The notable thing about Rising Sun getting to the table eleven times is that many of those were with friends rather than family. Almost all my gaming is with my family, and I love playing games with them. Having them here probably makes me a bit lazy about reaching out to my friends to have them over. However, I had a small group of friends who really caught on to Rising Sun and came over for several game nights this summer. I feel really good about that and need to keep that up.

A few notable games of 2018 did not make the cut into the top 11. I bought Charterstone as a family Christmas gift, and my two older sons, my wife, and I are four games into the campaign. We have been enjoying that, and I look forward to seeing where the game goes next. My third son received Ticket to Ride: First Journey last year for Christmas and we played that quite a bit. A few weeks ago, he graduated to Ticket to Ride, which we played five times together, before I taught him Ticket to Ride: Europe, which I think is the far superior game. We have now played Europe five times as well, and he asks pretty much every day to play it again. The kid loves trains.

Looking at the list of games I only played once this past year, it makes me wonder if I should be even more aggressive about getting rid of games. I remember my wife sharing a story with me about a collector who got rid of all but 10 games, and that he was happier with the ten he really loved than the many he rarely played. My brother also recently tried a thought experiment of what games library he would build with just $250. To me, the answer is clear: two copies of Mage Knight: The Board Game, Ultimate Edition.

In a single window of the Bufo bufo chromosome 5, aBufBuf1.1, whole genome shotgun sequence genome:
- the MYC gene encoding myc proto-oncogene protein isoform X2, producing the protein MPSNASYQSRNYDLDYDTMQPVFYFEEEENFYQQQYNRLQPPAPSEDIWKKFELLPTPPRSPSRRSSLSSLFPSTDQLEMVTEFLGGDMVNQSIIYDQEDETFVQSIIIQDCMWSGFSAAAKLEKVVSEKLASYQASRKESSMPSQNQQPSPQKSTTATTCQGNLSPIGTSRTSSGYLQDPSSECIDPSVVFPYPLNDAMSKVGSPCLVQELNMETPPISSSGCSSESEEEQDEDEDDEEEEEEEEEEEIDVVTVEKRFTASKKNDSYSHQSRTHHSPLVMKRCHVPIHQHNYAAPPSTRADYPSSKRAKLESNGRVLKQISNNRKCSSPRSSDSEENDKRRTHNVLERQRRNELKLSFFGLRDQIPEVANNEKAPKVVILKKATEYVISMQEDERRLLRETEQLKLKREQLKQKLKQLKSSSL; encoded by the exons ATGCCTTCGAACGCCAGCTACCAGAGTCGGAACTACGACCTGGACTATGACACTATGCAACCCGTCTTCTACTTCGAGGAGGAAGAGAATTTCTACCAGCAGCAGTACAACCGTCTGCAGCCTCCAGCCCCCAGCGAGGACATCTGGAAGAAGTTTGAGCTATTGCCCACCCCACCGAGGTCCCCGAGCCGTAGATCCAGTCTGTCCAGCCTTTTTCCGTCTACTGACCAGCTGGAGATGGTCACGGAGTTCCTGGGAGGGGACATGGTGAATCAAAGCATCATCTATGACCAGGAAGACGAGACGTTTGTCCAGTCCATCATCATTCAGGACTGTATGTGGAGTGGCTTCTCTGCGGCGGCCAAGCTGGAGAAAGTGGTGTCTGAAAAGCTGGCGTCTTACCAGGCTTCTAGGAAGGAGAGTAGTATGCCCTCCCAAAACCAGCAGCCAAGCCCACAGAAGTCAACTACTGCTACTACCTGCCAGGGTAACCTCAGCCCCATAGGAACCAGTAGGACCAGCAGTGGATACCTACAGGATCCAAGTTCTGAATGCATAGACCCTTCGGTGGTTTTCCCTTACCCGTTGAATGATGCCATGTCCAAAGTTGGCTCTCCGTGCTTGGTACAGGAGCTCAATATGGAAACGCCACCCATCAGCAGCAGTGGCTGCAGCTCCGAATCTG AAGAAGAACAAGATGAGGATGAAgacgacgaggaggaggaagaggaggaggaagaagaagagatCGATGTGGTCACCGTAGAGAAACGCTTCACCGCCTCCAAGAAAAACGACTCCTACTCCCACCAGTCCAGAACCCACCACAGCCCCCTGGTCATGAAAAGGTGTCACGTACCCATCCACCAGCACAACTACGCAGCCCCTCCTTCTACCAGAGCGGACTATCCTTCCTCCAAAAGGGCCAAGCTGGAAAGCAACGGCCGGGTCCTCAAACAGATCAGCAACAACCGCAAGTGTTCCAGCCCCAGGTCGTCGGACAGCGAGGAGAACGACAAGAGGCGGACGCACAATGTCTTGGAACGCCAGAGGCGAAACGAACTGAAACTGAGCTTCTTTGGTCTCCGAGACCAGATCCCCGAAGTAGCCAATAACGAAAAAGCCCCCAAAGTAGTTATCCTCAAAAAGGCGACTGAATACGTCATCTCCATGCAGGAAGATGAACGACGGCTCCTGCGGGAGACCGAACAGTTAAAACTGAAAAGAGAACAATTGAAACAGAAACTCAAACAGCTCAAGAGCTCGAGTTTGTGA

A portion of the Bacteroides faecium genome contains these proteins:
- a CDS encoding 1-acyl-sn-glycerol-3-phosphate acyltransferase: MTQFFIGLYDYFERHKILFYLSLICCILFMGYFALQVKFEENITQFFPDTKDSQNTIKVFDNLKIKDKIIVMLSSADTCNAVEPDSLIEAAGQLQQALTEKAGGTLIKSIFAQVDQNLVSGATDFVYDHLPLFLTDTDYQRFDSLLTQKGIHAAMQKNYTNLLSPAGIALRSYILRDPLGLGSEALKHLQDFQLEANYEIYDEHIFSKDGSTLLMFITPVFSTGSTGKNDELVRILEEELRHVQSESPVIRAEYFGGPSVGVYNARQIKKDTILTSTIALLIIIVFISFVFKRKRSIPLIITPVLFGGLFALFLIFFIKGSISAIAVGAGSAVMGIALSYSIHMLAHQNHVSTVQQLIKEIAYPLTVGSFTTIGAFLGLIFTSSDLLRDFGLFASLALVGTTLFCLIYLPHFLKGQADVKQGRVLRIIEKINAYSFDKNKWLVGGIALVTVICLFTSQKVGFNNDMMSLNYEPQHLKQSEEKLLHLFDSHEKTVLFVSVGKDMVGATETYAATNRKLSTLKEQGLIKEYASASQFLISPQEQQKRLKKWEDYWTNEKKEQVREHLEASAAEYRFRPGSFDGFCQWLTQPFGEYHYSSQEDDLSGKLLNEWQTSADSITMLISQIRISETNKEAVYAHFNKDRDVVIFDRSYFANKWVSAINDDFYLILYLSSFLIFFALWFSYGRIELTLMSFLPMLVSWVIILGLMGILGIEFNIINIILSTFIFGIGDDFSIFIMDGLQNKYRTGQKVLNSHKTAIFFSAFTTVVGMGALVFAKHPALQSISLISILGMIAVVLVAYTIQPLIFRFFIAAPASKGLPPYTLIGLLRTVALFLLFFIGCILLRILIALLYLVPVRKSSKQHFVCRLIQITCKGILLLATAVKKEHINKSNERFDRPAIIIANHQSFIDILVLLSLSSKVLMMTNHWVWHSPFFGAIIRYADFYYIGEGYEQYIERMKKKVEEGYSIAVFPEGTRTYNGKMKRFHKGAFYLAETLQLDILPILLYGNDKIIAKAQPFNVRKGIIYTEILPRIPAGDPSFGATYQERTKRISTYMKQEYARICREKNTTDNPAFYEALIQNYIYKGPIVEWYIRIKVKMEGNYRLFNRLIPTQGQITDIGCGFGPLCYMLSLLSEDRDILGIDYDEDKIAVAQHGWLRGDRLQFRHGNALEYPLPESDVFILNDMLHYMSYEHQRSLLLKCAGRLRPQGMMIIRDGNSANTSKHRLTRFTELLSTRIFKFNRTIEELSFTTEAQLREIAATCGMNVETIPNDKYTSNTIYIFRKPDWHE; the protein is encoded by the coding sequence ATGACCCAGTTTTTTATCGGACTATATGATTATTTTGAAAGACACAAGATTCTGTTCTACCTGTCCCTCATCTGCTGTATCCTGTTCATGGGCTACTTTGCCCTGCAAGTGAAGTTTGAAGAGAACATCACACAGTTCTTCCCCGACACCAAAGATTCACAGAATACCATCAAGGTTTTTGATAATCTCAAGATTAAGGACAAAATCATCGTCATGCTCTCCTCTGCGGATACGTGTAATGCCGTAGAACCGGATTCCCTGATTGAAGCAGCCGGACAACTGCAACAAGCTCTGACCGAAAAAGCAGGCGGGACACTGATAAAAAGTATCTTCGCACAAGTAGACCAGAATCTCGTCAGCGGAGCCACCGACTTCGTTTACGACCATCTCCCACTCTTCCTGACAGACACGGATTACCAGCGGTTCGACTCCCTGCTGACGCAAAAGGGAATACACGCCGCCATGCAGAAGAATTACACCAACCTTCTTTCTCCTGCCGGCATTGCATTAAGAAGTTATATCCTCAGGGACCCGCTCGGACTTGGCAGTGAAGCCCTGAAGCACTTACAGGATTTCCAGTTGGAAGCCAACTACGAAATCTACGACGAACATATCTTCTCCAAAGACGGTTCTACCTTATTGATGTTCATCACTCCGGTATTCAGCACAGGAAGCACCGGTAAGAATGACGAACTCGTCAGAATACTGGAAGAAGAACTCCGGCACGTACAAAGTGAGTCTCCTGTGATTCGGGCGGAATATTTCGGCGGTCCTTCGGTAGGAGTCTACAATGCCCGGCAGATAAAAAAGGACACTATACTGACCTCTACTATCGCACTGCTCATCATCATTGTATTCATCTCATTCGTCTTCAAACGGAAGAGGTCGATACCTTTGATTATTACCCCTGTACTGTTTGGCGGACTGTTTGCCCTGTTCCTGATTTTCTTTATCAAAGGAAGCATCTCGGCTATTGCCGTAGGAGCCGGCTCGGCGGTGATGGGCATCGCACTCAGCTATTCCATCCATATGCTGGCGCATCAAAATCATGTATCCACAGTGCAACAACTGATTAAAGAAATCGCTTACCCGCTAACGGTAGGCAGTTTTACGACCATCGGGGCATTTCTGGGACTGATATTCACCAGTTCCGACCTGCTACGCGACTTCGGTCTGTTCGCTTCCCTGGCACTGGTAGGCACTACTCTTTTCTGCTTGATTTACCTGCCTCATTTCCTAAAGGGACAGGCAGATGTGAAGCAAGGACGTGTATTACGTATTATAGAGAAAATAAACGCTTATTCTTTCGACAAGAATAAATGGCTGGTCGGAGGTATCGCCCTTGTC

Each year, I've written a little about tabletop RPG in this post, and once again, I was able to do a very little bit of RPG gaming, but not much. I ran two sessions of Index Card RPG during the year. One was a game with my three older boys, themed around the "Magic Sword" fantasy realm that my second son spent many years imagining. I actually haven't heard him say much about it, even in the months leading up to our summertime session, but for a long time all of his imaginary play revolved around a world of knights, dark magic, and dragons. My third son particularly enjoyed the session I think, and he regularly asks to play Magic Sword, but I haven't made the time to spin up new adventures for them. The other session was a challenging design for a big family vacation. With some help from the ICRPG community, I designed an adventure that would scale to a variable number of players. As it turned out, only my two older boys and their older cousins were interested, so I had a manageable table of four. I think the session was a great success in many ways, and it was a good way to spend some time with my niece and nephew.

As has been my custom, let me wrap up by looking at the games that comprise my overall h-index of 20:

  • Gloomhaven (55)
  • Animal Upon Animal (54)
  • Crokinole (47)
  • Carcassonne (36)
  • Camel Up (35)
  • Rhino Hero: Super Battle (35)
  • Labyrinth (31)
  • Clank! (29)
  • Terror in Meeple City (29)
  • Runebound (Third Edition) (28)
  • Dumpster Diver (23)
  • Race for the Galaxy (23)
  • Red7 (23)
  • Reiner Knizia's Amazing Flea Circus (23)
  • Stuffed Fables (23)
  • Thunderstone Quest (22)
  • 4 First Games (21)
  • Flash Duel (21)
  • Go Nuts for Donuts (20)
  • Samurai Spirit (20)
This was the year that Gloomhaven overtook Animal Upon Animal. I feel like has to be a milestone in the growth of my family, that a heavy fantasy strategy game overtakes a light HABA game. 

Thanks for reading. I hope 2018 was a good year of gaming for you as well. Here's to a happy and playful 2019!